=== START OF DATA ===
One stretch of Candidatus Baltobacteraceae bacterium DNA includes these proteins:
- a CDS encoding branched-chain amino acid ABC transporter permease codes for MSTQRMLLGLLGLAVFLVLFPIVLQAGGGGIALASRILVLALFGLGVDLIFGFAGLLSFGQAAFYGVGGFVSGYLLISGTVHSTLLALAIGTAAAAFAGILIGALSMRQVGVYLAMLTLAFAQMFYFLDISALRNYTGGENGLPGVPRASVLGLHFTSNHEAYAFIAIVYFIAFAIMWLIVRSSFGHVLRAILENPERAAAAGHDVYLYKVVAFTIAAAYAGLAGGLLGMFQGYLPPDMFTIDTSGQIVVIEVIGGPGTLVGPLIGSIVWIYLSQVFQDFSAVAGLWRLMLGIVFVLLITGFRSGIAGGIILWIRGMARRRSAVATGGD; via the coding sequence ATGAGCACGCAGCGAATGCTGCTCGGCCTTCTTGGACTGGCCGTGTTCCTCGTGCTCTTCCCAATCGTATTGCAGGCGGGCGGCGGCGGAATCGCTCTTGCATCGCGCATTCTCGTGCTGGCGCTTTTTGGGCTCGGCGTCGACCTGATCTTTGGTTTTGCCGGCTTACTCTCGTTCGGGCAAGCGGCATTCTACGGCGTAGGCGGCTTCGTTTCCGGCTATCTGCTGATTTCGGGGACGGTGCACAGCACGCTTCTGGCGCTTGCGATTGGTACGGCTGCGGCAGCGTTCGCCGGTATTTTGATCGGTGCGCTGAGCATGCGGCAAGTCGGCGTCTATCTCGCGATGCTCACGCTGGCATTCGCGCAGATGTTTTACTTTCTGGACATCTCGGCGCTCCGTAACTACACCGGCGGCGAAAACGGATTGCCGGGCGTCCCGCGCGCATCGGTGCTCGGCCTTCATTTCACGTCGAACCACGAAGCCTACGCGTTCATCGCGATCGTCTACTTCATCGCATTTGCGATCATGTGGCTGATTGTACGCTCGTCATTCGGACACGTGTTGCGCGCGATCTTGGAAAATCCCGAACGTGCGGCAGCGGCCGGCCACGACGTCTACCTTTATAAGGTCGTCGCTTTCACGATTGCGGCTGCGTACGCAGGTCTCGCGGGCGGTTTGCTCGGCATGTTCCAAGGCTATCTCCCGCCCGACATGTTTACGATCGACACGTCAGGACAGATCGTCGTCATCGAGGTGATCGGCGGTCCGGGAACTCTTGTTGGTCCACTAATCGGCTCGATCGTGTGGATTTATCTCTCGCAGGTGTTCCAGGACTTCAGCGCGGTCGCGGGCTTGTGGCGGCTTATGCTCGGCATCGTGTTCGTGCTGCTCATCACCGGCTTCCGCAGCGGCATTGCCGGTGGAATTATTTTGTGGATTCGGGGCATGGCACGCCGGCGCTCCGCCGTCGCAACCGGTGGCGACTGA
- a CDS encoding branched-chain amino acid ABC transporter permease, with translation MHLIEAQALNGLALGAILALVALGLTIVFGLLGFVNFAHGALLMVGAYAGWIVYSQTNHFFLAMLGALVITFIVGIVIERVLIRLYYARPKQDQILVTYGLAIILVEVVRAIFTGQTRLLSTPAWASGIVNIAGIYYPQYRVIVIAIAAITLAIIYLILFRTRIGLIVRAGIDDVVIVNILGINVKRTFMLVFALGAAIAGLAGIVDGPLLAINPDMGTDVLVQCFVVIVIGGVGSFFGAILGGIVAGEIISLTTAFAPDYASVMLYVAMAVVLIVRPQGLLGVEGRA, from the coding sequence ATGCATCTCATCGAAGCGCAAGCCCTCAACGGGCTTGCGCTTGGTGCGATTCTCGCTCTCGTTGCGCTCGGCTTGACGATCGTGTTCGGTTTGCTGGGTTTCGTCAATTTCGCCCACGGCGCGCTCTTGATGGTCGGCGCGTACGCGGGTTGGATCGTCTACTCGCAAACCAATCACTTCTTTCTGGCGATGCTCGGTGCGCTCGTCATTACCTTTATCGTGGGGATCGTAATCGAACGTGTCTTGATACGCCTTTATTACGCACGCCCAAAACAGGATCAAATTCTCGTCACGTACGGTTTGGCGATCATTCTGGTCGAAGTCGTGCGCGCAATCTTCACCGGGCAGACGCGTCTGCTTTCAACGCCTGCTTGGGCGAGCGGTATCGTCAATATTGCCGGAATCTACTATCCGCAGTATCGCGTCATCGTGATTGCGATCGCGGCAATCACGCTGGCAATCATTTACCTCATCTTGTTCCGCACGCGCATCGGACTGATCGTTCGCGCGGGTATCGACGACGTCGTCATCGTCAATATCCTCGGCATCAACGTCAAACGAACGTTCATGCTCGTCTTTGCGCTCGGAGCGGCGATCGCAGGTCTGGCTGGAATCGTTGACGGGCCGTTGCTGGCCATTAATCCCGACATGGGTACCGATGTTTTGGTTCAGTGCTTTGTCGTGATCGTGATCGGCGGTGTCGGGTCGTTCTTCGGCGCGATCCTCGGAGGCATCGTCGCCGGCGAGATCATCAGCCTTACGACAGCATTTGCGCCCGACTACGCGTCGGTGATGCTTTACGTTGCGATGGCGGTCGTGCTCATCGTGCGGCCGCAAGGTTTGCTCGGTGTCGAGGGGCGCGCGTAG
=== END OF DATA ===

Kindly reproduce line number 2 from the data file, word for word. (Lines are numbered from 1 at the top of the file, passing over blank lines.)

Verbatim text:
- a CDS encoding branched-chain amino acid ABC transporter permease codes for MSTQRMLLGLLGLAVFLVLFPIVLQAGGGGIALASRILVLALFGLGVDLIFGFAGLLSFGQAAFYGVGGFVSGYLLISGTVHSTLLALAIGTAAAAFAGILIGALSMRQVGVYLAMLTLAFAQMFYFLDISALRNYTGGENGLPGVPRASVLGLHFTSNHEAYAFIAIVYFIAFAIMWLIVRSSFGHVLRAILENPERAAAAGHDVYLYKVVAFTIAAAYAGLAGGLLGMFQGYLPPDMFTIDTSGQIVVIEVIGGPGTLVGPLIGSIVWIYLSQVFQDFSAVAGLWRLMLGIVFVLLITGFRSGIAGGIILWIRGMARRRSAVATGGD; via the coding sequence ATGAGCACGCAGCGAATGCTGCTCGGCCTTCTTGGACTGGCCGTGTTCCTCGTGCTCTTCCCAATCGTATTGCAGGCGGGCGGCGGCGGAATCGCTCTTGCATCGCGCATTCTCGTGCTGGCGCTTTTTGGGCTCGGCGTCGACCTGATCTTTGGTTTTGCCGGCTTACTCTCGTTCGGGCAAGCGGCATTCTACGGCGTAGGCGGCTTCGTTTCCGGCTATCTGCTGATTTCGGGGACGGTGCACAGCACGCTTCTGGCGCTTGCGATTGGTACGGCTGCGGCAGCGTTCGCCGGTATTTTGATCGGTGCGCTGAGCATGCGGCAAGTCGGCGTCTATCTCGCGATGCTCACGCTGGCATTCGCGCAGATGTTTTACTTTCTGGACATCTCGGCGCTCCGTAACTACACCGGCGGCGAAAACGGATTGCCGGGCGTCCCGCGCGCATCGGTGCTCGGCCTTCATTTCACGTCGAACCACGAAGCCTACGCGTTCATCGCGATCGTCTACTTCATCGCATTTGCGATCATGTGGCTGATTGTACGCTCGTCATTCGGACACGTGTTGCGCGCGATCTTGGAAAATCCCGAACGTGCGGCAGCGGCCGGCCACGACGTCTACCTTTATAAGGTCGTCGCTTTCACGATTGCGGCTGCGTACGCAGGTCTCGCGGGCGGTTTGCTCGGCATGTTCCAAGGCTATCTCCCGCCCGACATGTTTACGATCGACACGTCAGGACAGATCGTCGTCATCGAGGTGATCGGCGGTCCGGGAACTCTTGTTGGTCCACTAATCGGCTCGATCGTGTGGATTTATCTCTCGCAGGTGTTCCAGGACTTCAGCGCGGTCGCGGGCTTGTGGCGGCTTATGCTCGGCATCGTGTTCGTGCTGCTCATCACCGGCTTCCGCAGCGGCATTGCCGGTGGAATTATTTTGTGGATTCGGGGCATGGCACGCCGGCGCTCCGCCGTCGCAACCGGTGGCGACTGA